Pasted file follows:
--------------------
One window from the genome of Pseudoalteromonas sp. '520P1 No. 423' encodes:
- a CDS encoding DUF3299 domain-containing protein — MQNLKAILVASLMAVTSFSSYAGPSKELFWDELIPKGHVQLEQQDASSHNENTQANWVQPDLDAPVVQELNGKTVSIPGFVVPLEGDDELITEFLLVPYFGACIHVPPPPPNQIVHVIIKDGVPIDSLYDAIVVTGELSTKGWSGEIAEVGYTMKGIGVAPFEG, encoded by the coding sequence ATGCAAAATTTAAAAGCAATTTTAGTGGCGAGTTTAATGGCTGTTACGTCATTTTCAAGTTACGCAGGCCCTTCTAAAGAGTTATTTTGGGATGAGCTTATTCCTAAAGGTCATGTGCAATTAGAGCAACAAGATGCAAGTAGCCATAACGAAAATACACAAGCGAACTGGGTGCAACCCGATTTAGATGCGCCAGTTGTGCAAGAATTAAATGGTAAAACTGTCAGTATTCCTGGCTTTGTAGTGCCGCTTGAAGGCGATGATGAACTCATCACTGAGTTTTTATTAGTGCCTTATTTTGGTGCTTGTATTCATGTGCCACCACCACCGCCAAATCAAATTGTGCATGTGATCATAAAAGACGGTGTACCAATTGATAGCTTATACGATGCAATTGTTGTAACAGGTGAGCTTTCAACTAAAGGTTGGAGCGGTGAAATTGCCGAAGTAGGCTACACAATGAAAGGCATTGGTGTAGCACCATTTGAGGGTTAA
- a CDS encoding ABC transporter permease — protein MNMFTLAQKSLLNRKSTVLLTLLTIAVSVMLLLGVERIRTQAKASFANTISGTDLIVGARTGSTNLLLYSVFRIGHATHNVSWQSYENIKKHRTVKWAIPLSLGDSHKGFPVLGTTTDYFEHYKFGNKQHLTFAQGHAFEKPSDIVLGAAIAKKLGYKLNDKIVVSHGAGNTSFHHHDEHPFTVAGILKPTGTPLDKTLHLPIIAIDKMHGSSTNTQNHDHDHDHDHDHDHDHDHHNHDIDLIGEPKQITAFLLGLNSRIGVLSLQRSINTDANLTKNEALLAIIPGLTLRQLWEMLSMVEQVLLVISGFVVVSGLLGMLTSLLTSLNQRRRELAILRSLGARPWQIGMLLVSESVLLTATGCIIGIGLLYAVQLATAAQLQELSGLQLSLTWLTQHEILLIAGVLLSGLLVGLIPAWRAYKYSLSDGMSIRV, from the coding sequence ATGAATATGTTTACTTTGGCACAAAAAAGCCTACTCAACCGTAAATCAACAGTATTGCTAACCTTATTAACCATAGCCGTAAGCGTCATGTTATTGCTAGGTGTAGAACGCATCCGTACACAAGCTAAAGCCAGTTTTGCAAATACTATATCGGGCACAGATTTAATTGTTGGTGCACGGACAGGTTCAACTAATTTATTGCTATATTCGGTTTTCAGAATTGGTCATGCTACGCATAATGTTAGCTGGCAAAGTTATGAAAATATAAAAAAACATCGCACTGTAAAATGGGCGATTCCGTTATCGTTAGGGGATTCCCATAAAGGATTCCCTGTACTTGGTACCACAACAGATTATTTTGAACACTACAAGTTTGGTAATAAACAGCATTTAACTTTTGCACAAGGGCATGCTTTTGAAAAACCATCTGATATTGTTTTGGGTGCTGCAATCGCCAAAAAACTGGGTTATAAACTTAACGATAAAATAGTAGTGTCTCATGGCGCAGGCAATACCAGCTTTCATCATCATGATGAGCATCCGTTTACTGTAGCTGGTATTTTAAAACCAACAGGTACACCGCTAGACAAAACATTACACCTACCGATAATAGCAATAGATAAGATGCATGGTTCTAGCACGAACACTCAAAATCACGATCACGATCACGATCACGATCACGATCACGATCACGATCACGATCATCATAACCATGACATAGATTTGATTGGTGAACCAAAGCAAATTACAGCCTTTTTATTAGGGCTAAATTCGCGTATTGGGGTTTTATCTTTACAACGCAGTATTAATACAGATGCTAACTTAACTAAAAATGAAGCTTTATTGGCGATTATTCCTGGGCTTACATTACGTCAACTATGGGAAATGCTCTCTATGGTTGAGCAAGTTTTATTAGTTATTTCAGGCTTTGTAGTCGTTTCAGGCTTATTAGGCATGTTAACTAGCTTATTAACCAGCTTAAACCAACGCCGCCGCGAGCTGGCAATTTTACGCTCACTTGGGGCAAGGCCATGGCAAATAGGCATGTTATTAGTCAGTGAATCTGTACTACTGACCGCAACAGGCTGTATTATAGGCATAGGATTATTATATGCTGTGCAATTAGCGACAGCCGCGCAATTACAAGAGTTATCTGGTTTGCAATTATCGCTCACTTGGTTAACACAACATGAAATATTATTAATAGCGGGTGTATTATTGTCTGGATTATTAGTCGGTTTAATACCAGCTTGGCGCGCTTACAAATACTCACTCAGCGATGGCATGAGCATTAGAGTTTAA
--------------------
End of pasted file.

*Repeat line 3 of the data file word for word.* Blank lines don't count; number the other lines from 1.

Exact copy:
- a CDS encoding ABC transporter permease — protein MNMFTLAQKSLLNRKSTVLLTLLTIAVSVMLLLGVERIRTQAKASFANTISGTDLIVGARTGSTNLLLYSVFRIGHATHNVSWQSYENIKKHRTVKWAIPLSLGDSHKGFPVLGTTTDYFEHYKFGNKQHLTFAQGHAFEKPSDIVLGAAIAKKLGYKLNDKIVVSHGAGNTSFHHHDEHPFTVAGILKPTGTPLDKTLHLPIIAIDKMHGSSTNTQNHDHDHDHDHDHDHDHDHHNHDIDLIGEPKQITAFLLGLNSRIGVLSLQRSINTDANLTKNEALLAIIPGLTLRQLWEMLSMVEQVLLVISGFVVVSGLLGMLTSLLTSLNQRRRELAILRSLGARPWQIGMLLVSESVLLTATGCIIGIGLLYAVQLATAAQLQELSGLQLSLTWLTQHEILLIAGVLLSGLLVGLIPAWRAYKYSLSDGMSIRV, from the coding sequence ATGAATATGTTTACTTTGGCACAAAAAAGCCTACTCAACCGTAAATCAACAGTATTGCTAACCTTATTAACCATAGCCGTAAGCGTCATGTTATTGCTAGGTGTAGAACGCATCCGTACACAAGCTAAAGCCAGTTTTGCAAATACTATATCGGGCACAGATTTAATTGTTGGTGCACGGACAGGTTCAACTAATTTATTGCTATATTCGGTTTTCAGAATTGGTCATGCTACGCATAATGTTAGCTGGCAAAGTTATGAAAATATAAAAAAACATCGCACTGTAAAATGGGCGATTCCGTTATCGTTAGGGGATTCCCATAAAGGATTCCCTGTACTTGGTACCACAACAGATTATTTTGAACACTACAAGTTTGGTAATAAACAGCATTTAACTTTTGCACAAGGGCATGCTTTTGAAAAACCATCTGATATTGTTTTGGGTGCTGCAATCGCCAAAAAACTGGGTTATAAACTTAACGATAAAATAGTAGTGTCTCATGGCGCAGGCAATACCAGCTTTCATCATCATGATGAGCATCCGTTTACTGTAGCTGGTATTTTAAAACCAACAGGTACACCGCTAGACAAAACATTACACCTACCGATAATAGCAATAGATAAGATGCATGGTTCTAGCACGAACACTCAAAATCACGATCACGATCACGATCACGATCACGATCACGATCACGATCACGATCATCATAACCATGACATAGATTTGATTGGTGAACCAAAGCAAATTACAGCCTTTTTATTAGGGCTAAATTCGCGTATTGGGGTTTTATCTTTACAACGCAGTATTAATACAGATGCTAACTTAACTAAAAATGAAGCTTTATTGGCGATTATTCCTGGGCTTACATTACGTCAACTATGGGAAATGCTCTCTATGGTTGAGCAAGTTTTATTAGTTATTTCAGGCTTTGTAGTCGTTTCAGGCTTATTAGGCATGTTAACTAGCTTATTAACCAGCTTAAACCAACGCCGCCGCGAGCTGGCAATTTTACGCTCACTTGGGGCAAGGCCATGGCAAATAGGCATGTTATTAGTCAGTGAATCTGTACTACTGACCGCAACAGGCTGTATTATAGGCATAGGATTATTATATGCTGTGCAATTAGCGACAGCCGCGCAATTACAAGAGTTATCTGGTTTGCAATTATCGCTCACTTGGTTAACACAACATGAAATATTATTAATAGCGGGTGTATTATTGTCTGGATTATTAGTCGGTTTAATACCAGCTTGGCGCGCTTACAAATACTCACTCAGCGATGGCATGAGCATTAGAGTTTAA